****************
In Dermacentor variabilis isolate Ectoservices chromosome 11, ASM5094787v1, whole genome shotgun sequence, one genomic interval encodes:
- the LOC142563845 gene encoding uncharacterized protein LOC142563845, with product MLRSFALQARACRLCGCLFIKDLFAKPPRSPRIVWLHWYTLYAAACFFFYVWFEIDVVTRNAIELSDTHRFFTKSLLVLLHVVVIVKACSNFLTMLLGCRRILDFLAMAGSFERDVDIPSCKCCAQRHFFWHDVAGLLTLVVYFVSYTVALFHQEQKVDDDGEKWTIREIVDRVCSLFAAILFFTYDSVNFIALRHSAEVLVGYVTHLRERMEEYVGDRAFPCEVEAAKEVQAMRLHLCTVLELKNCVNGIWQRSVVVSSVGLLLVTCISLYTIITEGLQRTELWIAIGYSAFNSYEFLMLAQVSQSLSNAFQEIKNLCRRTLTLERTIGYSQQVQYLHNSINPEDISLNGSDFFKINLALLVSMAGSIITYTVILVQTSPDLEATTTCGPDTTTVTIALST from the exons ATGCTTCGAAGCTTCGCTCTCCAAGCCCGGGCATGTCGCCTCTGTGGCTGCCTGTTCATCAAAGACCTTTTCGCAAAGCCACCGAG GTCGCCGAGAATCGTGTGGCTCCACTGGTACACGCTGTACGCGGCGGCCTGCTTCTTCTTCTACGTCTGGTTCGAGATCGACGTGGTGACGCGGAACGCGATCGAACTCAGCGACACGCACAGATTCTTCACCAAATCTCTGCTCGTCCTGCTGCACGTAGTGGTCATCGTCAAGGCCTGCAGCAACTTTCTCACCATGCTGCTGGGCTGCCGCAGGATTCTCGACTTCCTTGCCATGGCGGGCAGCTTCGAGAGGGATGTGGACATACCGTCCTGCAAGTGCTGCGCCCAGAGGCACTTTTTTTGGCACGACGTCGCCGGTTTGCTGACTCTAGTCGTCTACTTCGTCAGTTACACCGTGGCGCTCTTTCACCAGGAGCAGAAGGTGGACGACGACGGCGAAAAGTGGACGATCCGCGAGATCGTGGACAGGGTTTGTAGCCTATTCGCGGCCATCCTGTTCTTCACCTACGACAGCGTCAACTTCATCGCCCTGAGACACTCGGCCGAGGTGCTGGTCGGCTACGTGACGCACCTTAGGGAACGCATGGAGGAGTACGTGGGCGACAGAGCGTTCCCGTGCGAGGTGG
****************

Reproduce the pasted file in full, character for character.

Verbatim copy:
In Dermacentor variabilis isolate Ectoservices chromosome 11, ASM5094787v1, whole genome shotgun sequence, one genomic interval encodes:
- the LOC142563845 gene encoding uncharacterized protein LOC142563845, with product MLRSFALQARACRLCGCLFIKDLFAKPPRSPRIVWLHWYTLYAAACFFFYVWFEIDVVTRNAIELSDTHRFFTKSLLVLLHVVVIVKACSNFLTMLLGCRRILDFLAMAGSFERDVDIPSCKCCAQRHFFWHDVAGLLTLVVYFVSYTVALFHQEQKVDDDGEKWTIREIVDRVCSLFAAILFFTYDSVNFIALRHSAEVLVGYVTHLRERMEEYVGDRAFPCEVEAAKEVQAMRLHLCTVLELKNCVNGIWQRSVVVSSVGLLLVTCISLYTIITEGLQRTELWIAIGYSAFNSYEFLMLAQVSQSLSNAFQEIKNLCRRTLTLERTIGYSQQVQYLHNSINPEDISLNGSDFFKINLALLVSMAGSIITYTVILVQTSPDLEATTTCGPDTTTVTIALST from the exons ATGCTTCGAAGCTTCGCTCTCCAAGCCCGGGCATGTCGCCTCTGTGGCTGCCTGTTCATCAAAGACCTTTTCGCAAAGCCACCGAG GTCGCCGAGAATCGTGTGGCTCCACTGGTACACGCTGTACGCGGCGGCCTGCTTCTTCTTCTACGTCTGGTTCGAGATCGACGTGGTGACGCGGAACGCGATCGAACTCAGCGACACGCACAGATTCTTCACCAAATCTCTGCTCGTCCTGCTGCACGTAGTGGTCATCGTCAAGGCCTGCAGCAACTTTCTCACCATGCTGCTGGGCTGCCGCAGGATTCTCGACTTCCTTGCCATGGCGGGCAGCTTCGAGAGGGATGTGGACATACCGTCCTGCAAGTGCTGCGCCCAGAGGCACTTTTTTTGGCACGACGTCGCCGGTTTGCTGACTCTAGTCGTCTACTTCGTCAGTTACACCGTGGCGCTCTTTCACCAGGAGCAGAAGGTGGACGACGACGGCGAAAAGTGGACGATCCGCGAGATCGTGGACAGGGTTTGTAGCCTATTCGCGGCCATCCTGTTCTTCACCTACGACAGCGTCAACTTCATCGCCCTGAGACACTCGGCCGAGGTGCTGGTCGGCTACGTGACGCACCTTAGGGAACGCATGGAGGAGTACGTGGGCGACAGAGCGTTCCCGTGCGAGGTGG